In April this year, a “groundbreaking tax” on sugary drinks came into force in the United Kingdom. In order to avoid paying the tax, a number of manufacturers including Ribena, Lucozade and Fanta, have changed their product formulations to reduce the amount of added sugar. However, the two giants, Coca-Cola and Pepsi, have not changed their product formulation at all, claiming that customers have told them that they like the product as it is.

By imposing this tax, the UK follows a handful of nations, that have gone down a similar path – Norway was one of the first to impose a sugar tax in 1992; France in 2012; Mexico in 2014 and Belgium in 2016. Australia has yet to introduce similar measures. It may be worth noting that in most nations, the tax applies to “added sugar” and as such, products like pure fruit juice, which may contain high concentrations of sugars, are exempt because they contain “natural sugars” rather than “added sugars”.

The so-called “sugar tax” has been described as a “powerful policy lever” designed to address growing public concerns about the increasing incidence of obesity and related health problems such as diabetes, dental caries, etc. Clearly, the increased tax is designed to encourage manufacturers to reduce the amount of added sugar in food and beverages, and to do more to improve the nutritional value on foodstuffs.

Sugar taxes are also designed to positively influence consumer behaviour through price incentives. Manufacturers that continue to sell “unhealthy” (i.e., sugary) beverages will need to pass on the increased taxes in the form of higher prices and will therefore become more expensive relative to their “healthier” counterparts. Consumers will be motivated to purchase more of the lower-priced “healthy” products and avoid the higher-priced “unhealthy” options.

At the same time, the implementation of a sugar tax would raise additional revenue for the government coffers and this can be used to promote obesity prevention campaigns and to encourage healthy eating programs – such as eating more fresh fruit and vegetables.

Studies of consumer attitudes reveal that amongst Australian consumers, there is widespread popular support for a sugar tax, provided that the revenue raised was used to address obesity, particularly in children.  Yet the Australian government has failed to make any commitment on the subject.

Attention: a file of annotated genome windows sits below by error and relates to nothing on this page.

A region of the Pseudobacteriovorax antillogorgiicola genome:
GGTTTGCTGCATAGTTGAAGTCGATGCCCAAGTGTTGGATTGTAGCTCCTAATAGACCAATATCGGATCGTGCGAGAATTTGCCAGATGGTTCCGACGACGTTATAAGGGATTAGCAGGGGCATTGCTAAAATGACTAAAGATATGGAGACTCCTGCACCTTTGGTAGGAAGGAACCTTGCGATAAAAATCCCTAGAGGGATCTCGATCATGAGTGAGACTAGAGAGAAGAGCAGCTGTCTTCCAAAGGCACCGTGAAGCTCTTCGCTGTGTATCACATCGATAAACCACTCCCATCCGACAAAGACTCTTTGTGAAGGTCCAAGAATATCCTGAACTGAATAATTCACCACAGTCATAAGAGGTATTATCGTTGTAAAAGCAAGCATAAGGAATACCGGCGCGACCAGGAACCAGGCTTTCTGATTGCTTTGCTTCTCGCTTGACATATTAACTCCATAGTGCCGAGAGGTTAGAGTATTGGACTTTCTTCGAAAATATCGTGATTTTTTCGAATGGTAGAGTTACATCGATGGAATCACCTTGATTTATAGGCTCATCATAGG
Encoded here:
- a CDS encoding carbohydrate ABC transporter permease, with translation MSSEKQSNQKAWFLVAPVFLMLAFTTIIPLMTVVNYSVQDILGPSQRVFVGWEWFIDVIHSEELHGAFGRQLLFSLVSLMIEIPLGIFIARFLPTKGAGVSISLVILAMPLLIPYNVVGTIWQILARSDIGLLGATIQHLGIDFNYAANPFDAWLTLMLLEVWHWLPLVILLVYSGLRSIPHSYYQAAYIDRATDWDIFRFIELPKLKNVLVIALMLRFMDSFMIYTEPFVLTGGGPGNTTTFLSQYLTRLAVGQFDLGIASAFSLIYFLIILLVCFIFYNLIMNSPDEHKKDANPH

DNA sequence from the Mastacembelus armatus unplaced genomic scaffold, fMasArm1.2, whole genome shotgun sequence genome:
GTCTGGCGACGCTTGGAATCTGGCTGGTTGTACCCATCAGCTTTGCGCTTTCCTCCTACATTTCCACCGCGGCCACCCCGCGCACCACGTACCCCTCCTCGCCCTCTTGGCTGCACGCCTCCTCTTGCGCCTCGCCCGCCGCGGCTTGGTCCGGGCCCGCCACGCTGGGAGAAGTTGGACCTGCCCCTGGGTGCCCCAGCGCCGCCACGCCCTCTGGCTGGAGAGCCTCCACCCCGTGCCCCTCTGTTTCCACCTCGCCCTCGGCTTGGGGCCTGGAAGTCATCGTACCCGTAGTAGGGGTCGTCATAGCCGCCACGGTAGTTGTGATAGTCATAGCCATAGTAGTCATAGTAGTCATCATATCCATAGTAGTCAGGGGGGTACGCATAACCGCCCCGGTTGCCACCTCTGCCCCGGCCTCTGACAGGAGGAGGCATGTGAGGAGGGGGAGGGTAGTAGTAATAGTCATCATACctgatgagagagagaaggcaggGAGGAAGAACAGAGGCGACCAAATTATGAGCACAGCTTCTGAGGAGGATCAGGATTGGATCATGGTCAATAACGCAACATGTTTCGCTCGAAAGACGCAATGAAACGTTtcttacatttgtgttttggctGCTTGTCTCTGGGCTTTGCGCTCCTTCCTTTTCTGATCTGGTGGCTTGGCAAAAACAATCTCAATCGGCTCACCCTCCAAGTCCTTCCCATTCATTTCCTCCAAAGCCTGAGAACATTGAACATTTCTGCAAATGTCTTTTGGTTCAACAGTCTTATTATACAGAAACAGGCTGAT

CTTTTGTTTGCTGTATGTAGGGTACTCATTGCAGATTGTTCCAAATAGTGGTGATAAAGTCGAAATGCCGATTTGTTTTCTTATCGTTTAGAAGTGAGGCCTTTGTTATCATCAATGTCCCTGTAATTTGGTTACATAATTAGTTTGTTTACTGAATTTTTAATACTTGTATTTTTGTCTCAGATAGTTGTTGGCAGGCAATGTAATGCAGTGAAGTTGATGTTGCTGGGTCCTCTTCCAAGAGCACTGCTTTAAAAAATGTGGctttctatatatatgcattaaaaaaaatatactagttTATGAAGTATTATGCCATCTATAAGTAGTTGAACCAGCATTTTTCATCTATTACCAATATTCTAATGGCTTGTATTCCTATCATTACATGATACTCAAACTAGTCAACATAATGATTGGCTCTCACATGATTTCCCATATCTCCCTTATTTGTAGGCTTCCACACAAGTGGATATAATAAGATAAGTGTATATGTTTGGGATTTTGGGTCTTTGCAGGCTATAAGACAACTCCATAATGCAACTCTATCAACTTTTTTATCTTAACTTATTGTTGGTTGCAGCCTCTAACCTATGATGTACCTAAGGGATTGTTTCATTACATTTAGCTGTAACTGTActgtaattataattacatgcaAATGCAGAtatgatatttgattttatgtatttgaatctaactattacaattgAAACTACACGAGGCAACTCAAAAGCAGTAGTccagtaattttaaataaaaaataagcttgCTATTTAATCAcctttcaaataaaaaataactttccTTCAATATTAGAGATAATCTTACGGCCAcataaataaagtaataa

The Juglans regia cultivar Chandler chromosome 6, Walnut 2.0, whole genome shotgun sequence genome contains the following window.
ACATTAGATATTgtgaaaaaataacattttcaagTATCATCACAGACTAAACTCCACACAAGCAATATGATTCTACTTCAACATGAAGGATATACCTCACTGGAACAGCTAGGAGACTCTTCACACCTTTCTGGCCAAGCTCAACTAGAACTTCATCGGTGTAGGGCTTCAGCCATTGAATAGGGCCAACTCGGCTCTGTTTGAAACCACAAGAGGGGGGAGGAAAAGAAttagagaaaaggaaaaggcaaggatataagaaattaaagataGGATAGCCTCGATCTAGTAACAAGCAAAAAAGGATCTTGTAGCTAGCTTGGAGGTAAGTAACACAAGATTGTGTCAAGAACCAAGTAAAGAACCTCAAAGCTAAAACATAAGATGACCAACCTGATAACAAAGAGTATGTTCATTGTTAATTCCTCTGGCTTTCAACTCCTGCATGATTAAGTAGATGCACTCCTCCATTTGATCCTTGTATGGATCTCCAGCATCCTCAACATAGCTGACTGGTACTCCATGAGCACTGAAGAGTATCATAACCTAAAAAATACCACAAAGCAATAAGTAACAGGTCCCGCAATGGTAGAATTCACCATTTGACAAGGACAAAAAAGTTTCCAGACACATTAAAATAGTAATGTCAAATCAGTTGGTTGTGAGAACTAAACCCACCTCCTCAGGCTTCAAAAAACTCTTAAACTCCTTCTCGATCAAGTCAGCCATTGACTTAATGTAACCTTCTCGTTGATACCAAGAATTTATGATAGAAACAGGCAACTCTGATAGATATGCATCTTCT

Arguments surrounding the benefits of a sugar tax are as varied, complex and often contradictory. In Australia, the key stakeholder groups that have released position papers are as follows:

The Australian Beverage Council is a powerful lobby group and claims that it has devoted significant resources to “keeping the sugar tax off the policy table.” It has named politicians that it has successfully lobbied to join it in opposing the introduction of a sugar tax. Many media commentators have concluded that, in the present climate, Australia is unlikely to implement a sugar tax anytime soon.

Discussion Topics

Read the following newspaper article and consider the discussion questions below:

Michael Brissenden, “Big Sugar and the 'Big Flaw' in Australia's Federal Health Programs,” ABC News, 20 April, 2018

  1. What are your thoughts on a sugar tax for Australian beverages? Will it change consumer behaviour in positive ways, or is it just another example of the “nanny state” at work?
  2. For the time being, most of the emphasis has been on added sugar in beverages rather than foodstuffs. Should food manufacturers be concerned about the potential introduction of a sugar tax on foodstuffs in the foreseeable future?
  3. Select a beverage of your choice (e.g. Coke, Fanta, etc) in a country of your choice, and use your research skills to learn about whether it is affected by sugar taxes and what the manufacturer is doing about it. Write a brief report on the issue.
  4. Comment on the Australian Beverage Council’s strategies to keep the sugar tax off the policy table.


Additional Resources

The Checkout, “Seeing Stars,” [Episode 12], ABC TV segment, (4.5 minutes), first aired 1 September, 2016

Australian Medical Association (AMA), Nutrition 2018, [Position Paper]

Australian Beverages Industry Association, Position on Soft Drinks Tax

Roy Morgan Research, “Sweet Drinks Much More Popular with Kids than Older Aussies,” [Media Release], Research Finding 7101, 4 January, 2017

Roy Morgan Research, “More young Australians drinking soft drinks,” [Media Release], Research Finding No. 6098, 27 February 27, 2015




The ‘War on Waste’: Implications for Retailers

In 2017, the ABC television network produced a four-part documentary series entitled, the War on Waste, presented by the popular local comedian, Craig Reucassel (who is perhaps best known for his work on the satirical program, the Chaser’s War on Everything and the consumer rights TV program, the Checkout). 

War on Waste focused on different types of waste generated in various purchasing and consumption environments.  In the process, the documentary forced punters to take a long, hard and often unpalatable look at what happens to unwanted products and packaging from the cradle to the grave. It asked serious questions about a range of retail practices and sought to change consumer behaviour by giving punters strategies for reducing their own individual environmental footprints.